The Dos and Don’ts of Helping Your Addicted Spouse
You don’t know how you got to this point, but you know there’s a problem. Your spouse is struggling with addiction. You’ve woken up to the same person for nearly a decade, and now you barely recognize her. What do you do?
The first step is to realize that what’s happening to your spouse is beyond his or her control. Your partner needs help, and you are the best person for the job.
As you’re navigating these choppy waters, rely on the following dos and don’ts to help guide you both to safety.
Speak to your partner calmly and honestly. Tell him that you care, and you want to help him get better. Talk about how you can overcome this adversity and get back to a life you love again. You’ll need to practice listening skills throughout recovery, but it’s also important that your partner hear what you have to say.
Offer harsh criticisms or place blame. Now is not the time to talk about your spouse’s decision to try an addictive substance or how many times she tried quitting in the past. More than anything, she needs hope and needs to know you’re on her side. Addiction is a disease, and this isn’t her fault.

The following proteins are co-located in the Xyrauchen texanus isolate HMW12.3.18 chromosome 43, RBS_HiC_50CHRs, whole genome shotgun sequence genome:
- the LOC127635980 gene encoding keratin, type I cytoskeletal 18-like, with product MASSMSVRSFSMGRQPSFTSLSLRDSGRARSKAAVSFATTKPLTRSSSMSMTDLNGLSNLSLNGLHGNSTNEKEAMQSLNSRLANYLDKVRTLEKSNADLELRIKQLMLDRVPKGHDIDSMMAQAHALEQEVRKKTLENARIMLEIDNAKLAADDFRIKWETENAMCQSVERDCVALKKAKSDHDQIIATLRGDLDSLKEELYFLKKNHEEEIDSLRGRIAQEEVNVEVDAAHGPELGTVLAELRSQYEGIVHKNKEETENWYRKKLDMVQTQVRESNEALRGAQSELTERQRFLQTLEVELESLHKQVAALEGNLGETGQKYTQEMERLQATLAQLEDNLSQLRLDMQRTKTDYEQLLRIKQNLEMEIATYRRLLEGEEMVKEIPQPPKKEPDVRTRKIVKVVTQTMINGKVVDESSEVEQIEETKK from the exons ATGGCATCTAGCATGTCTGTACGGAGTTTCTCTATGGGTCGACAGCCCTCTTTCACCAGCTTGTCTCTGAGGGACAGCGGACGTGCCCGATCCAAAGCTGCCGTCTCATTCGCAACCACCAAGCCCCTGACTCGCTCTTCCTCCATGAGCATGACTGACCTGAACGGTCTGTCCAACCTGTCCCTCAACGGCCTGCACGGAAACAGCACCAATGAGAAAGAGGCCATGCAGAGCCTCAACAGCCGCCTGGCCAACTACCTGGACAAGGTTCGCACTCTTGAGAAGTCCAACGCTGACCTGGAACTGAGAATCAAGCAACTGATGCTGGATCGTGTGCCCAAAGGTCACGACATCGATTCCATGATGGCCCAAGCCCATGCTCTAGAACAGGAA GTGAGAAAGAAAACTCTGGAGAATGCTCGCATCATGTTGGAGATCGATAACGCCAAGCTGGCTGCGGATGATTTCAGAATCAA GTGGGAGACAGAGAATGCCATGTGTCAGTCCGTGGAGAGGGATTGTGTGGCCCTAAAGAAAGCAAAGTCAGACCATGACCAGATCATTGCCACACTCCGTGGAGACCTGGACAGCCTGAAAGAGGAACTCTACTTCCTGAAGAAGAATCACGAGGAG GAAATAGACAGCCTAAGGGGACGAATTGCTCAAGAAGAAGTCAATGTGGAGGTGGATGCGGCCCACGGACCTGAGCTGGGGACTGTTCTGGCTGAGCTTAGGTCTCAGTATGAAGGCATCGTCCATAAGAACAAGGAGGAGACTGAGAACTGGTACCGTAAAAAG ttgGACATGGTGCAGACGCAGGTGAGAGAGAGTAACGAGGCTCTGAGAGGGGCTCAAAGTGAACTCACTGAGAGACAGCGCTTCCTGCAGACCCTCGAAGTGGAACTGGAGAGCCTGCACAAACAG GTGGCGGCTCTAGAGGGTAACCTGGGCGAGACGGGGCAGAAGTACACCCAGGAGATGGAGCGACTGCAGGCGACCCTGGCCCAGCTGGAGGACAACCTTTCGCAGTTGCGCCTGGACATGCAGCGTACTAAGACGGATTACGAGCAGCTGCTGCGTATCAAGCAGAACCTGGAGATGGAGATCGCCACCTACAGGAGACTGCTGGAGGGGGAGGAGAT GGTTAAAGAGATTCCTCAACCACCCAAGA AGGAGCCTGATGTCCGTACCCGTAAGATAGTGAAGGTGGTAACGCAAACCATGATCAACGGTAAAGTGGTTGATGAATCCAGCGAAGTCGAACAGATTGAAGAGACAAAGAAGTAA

Ask for help. Because of the stigma surrounding addiction, it may be tempting to hide the problem from family and friends. Be careful about this. You don’t have to broadcast the news on a billboard, but do choose two to three people who can help provide emotional and physical support. You never know when you’ll need someone to help you get your spouse to a meeting or get you through a rough time.
Don’t forget about your own emotional needs. Recovery is a process that takes its toll on everyone who loves the recovering addict. The only way you can stay strong to support your spouse is to take good care of yourself. This may involve taking some time away to collect your thoughts. Your spouse does need you, but he also needs you at your best.
Create a plan for recovery. It is rare for anyone to recover from addiction without professional help. Give your spouse the best chance for success by finding the right rehabilitation program for him or her. Recovery is a long road, so you’ll want to look for a program that spans at least 90 days. Once your spouse is in a program, start planning post-rehab life. Maybe you need to remove alcohol from the house or get started on healthy new routines. Downtime is a recovering addict’s worst enemy, so try to figure out how you’ll keep busy together.
As you go through the process, remember that there’s a fine line between helping and enabling. For specific help and guidance in this area, consider joining a group like ALANON that is in place to help families of addicts. You will also get some much-needed emotional support to help you through your spouse’s recovery.
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